5 steps to finding the best-value homes for rent — and getting one
To get the best homes for rent, you need to be an attractive prospect for landlords.
Check your credit and clean it up or at least explain any blemishes
Get references in advance
Choose property you can afford so they know you'll be able to pay on time
Rental housing: Get the most for your money
At first glance, homes for rent may look like any other products: you shop around, you choose, you "buy" (or rent, in this case). But it's not that easy because landlords — unlike most retailers — are picky about their customers.
You need to be as persuasive at selling and proving your trustworthiness as the person who shows you the home is at highlighting the property's features and amenities.
Here are five easy steps that could help you find the apartment or house you want — and then move forward all the way to signing the lease.
1. Think like a landlord
A highly effective technique when you're selling anything is to put yourself in the shoes of the person who's buying. You're selling your attractiveness as a tenant, and the person buying is your prospective landlord.
Know what your landlord values
So try to imagine what she sees as an ideal tenant. You then want to paint a mind portrait with yourself in that role. She's likely to want someone who is going to:
Pay rent reliably and on time — So she's likely to pull your credit report and score
Care for the property — A small landlord will be entrusting a big part of her net worth into your hands
Abide by the rules — Your lease will contain some duties and obligations that you must observe, including not causing a nuisance to neighbors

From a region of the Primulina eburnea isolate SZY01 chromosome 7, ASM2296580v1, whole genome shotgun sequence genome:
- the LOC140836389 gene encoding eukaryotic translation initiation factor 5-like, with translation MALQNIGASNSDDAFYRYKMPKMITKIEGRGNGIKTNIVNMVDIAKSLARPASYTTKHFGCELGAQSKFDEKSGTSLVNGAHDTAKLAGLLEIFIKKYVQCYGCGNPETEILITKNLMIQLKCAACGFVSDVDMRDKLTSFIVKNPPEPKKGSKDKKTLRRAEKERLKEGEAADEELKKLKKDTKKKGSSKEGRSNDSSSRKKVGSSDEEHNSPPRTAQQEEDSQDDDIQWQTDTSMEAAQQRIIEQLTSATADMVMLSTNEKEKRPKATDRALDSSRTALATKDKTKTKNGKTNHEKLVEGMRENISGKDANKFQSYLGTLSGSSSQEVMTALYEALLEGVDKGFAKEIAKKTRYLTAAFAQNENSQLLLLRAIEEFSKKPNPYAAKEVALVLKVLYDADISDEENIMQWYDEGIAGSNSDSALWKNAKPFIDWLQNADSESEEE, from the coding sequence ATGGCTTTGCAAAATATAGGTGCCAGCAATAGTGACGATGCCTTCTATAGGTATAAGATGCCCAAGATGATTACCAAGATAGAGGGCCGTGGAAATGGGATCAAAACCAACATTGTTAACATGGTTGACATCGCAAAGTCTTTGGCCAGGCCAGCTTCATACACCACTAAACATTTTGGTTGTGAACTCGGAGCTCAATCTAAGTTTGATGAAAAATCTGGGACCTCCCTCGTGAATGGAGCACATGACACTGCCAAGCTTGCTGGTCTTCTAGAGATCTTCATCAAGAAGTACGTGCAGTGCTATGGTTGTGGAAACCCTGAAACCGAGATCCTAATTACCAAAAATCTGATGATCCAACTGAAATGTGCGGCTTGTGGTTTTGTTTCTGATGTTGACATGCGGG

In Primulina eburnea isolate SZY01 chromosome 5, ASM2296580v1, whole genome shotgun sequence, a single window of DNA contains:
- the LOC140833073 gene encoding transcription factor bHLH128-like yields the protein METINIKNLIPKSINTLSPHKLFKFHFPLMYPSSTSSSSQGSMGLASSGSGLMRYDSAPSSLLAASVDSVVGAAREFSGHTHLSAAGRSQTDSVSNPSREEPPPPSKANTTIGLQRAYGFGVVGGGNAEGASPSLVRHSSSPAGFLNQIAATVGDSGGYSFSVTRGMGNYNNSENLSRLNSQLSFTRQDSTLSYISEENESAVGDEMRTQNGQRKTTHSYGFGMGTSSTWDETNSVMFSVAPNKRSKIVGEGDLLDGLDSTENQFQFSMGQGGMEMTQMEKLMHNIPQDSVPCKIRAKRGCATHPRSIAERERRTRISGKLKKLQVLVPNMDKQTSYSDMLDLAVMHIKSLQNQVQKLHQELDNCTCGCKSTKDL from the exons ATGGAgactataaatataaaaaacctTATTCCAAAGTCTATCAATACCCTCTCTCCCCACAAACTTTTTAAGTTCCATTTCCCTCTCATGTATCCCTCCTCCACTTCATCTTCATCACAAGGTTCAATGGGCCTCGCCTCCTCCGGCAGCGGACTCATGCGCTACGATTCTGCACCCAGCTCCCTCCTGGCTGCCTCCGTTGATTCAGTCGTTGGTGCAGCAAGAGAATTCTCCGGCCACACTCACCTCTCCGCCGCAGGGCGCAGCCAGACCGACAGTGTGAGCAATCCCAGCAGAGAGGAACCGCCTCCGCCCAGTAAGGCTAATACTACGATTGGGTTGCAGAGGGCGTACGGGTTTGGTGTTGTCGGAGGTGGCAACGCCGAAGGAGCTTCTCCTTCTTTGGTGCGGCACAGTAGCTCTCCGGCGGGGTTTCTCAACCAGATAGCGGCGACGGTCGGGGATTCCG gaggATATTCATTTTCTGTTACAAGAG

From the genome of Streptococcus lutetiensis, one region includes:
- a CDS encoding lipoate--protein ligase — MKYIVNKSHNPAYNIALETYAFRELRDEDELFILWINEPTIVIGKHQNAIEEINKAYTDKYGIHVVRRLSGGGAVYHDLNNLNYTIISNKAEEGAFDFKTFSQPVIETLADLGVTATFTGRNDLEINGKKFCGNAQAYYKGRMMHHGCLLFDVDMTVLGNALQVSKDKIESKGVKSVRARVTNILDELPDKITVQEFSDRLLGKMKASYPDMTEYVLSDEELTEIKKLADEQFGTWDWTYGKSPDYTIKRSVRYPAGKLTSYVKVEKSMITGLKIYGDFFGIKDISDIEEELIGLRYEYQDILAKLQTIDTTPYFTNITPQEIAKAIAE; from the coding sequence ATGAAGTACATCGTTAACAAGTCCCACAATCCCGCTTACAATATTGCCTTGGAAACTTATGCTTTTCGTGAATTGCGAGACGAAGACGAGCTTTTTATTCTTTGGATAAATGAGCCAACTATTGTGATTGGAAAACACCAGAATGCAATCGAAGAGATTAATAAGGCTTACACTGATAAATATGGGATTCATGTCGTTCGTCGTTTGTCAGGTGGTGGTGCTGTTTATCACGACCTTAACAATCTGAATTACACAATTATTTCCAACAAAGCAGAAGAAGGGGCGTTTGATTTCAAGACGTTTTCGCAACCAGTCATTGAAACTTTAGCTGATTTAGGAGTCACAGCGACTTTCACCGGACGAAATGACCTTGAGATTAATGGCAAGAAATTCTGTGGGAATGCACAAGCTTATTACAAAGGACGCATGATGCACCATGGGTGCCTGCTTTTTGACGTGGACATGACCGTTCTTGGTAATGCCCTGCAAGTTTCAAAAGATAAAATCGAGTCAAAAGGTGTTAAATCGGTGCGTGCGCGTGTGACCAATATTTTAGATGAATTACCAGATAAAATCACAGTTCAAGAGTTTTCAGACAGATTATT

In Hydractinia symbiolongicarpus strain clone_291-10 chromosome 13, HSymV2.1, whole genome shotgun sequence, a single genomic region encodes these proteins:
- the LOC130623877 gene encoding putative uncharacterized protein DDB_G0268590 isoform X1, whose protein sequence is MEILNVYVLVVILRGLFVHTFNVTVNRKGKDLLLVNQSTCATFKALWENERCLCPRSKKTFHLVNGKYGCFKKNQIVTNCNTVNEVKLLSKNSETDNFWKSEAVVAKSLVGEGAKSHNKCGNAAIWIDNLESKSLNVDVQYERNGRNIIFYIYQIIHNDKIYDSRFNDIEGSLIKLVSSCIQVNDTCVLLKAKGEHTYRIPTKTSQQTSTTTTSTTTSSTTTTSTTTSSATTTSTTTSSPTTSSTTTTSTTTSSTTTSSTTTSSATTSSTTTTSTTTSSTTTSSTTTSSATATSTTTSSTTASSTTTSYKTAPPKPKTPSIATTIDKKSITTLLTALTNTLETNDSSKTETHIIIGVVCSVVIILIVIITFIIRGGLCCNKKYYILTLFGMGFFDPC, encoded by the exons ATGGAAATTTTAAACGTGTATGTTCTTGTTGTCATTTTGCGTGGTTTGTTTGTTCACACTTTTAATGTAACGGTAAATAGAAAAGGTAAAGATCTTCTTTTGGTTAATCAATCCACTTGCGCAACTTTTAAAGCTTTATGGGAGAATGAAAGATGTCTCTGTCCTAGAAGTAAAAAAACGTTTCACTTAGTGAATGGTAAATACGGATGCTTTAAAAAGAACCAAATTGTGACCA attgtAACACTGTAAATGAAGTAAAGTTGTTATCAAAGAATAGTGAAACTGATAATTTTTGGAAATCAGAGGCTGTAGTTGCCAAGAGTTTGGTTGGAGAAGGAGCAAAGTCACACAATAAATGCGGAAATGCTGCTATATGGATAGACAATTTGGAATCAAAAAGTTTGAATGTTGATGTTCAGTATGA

Be low maintenance — Of course, you're entitled to report issues and get them fixed. But do so with a sense of reasonableness and proportionality: there's a difference in urgency between a failed hot water system and a single power outlet that's not working
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If you meet your landlord's criteria for an ideal tenant, there's a good chance you'll catch some breaks further down the road. And that might include consideration when rent reviews arise. Many landlords value "golden tenants" and will do a lot to keep them happy and in place.
Head off problems
Most new landlords will want to call your previous landlords to check on your past behavior as a tenant. That's the best indicator of what's likely to happen in the future.
If you had a big falling out with a previous landlord, be upfront about it. Say, "Landlord x hates me because [say why]. But call landlords y and zand they'll tell you what I'm really like as a tenant."
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The same applies to blemishes on your credit report. If you explain them upfront, they'll be read in context when she receives your report. For example: "I was unemployed for three months back in 2015 and things got messy. But I've been in a steady job for two years now and things are back to normal."
The more high-end the property you want to rent, the more choosy the landlord's likely to be. When you're looking in the bargain-basement (perhaps literally) end of the market, you'll typically face lower hurdles.
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